SN: One thing that I have learned is that no two software solutions of a problem ever look alike. I know what little I know about sudoku solving from the talk $colleague gave at a lunch and learn a couple of weeks ago. But if you gave me and $colleague the task of writing a sudoku solver, we’d write completely different programs. If you gave us the task of writing a solver together, we’d write something different again. This, btw, is very cool, because it says something about human minds that fascinates me. BUT despite the differences in end result, both of us would use a similar heuristic to get there.

  1. Understand the real-world problem.
  2. Analyze it from a software point of view.
  3. Imagine a solution.
  4. Align a team on the problem, the solution, and the values that shape the solution.
  5. Coordinate to express that understanding in code.
  6. Get feedback and iterate.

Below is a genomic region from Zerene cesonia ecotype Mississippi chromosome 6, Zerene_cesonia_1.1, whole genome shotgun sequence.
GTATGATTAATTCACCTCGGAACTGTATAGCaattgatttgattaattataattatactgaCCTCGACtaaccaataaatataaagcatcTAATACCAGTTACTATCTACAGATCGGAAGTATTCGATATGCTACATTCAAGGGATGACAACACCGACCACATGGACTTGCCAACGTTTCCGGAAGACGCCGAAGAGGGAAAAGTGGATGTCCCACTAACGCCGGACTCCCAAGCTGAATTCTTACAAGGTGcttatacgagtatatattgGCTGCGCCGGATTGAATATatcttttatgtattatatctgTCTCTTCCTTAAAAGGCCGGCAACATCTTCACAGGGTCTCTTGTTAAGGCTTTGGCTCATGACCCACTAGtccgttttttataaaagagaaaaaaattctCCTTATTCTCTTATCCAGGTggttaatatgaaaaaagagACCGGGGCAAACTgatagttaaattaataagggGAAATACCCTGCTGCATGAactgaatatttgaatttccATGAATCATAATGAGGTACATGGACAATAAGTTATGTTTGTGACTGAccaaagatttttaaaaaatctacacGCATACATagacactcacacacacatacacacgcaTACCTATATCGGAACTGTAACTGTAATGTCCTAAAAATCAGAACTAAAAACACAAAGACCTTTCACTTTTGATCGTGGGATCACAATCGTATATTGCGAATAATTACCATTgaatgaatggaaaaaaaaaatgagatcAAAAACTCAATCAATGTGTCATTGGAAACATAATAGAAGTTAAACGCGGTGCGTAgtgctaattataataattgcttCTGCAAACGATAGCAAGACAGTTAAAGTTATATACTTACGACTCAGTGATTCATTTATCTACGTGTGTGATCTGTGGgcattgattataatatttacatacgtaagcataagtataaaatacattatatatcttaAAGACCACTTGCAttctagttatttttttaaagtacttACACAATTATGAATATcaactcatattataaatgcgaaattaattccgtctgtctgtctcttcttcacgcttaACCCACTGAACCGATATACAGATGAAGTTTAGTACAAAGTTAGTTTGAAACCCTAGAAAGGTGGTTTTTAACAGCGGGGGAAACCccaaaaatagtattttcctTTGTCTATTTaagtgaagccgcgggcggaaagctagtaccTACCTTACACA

7. SHIP IT.

SN: There are no secrets here. It works this way for all problems in software, whether small or large. Some things are easier when you’re a team of one– it’s easy to align with yourself. That might be hard with a team of 20, and very hard indeed when your team is is larger than Dunbar’s number. But this is how it works. Let’s look at a simple example.


SN: This is Visicalc, the first spreadsheet software anybody remembers. 1977. (The first one was LANPAR in 1969.) This one invention sold personal computers to millions of small businesses and is a huge part of Microsoft’s revenue even today. Spreadsheets ate the world and run many businesses and are part of critical workflows everywhere. But somebody had to make the first one.

  • Understand: the workflow of accountants.
  • Analyze: These numbers and dates are data a computer can store; doing arithmetic on columns of data is something a computer can do.
  • Imagine: What if we let people type numbers into boxes and the computer automatically did the math?
  • Coordinate: 2 people in a room!
  • Ship: LANPAR was 1969. It didn’t ship as we understand it; but Visicalc did.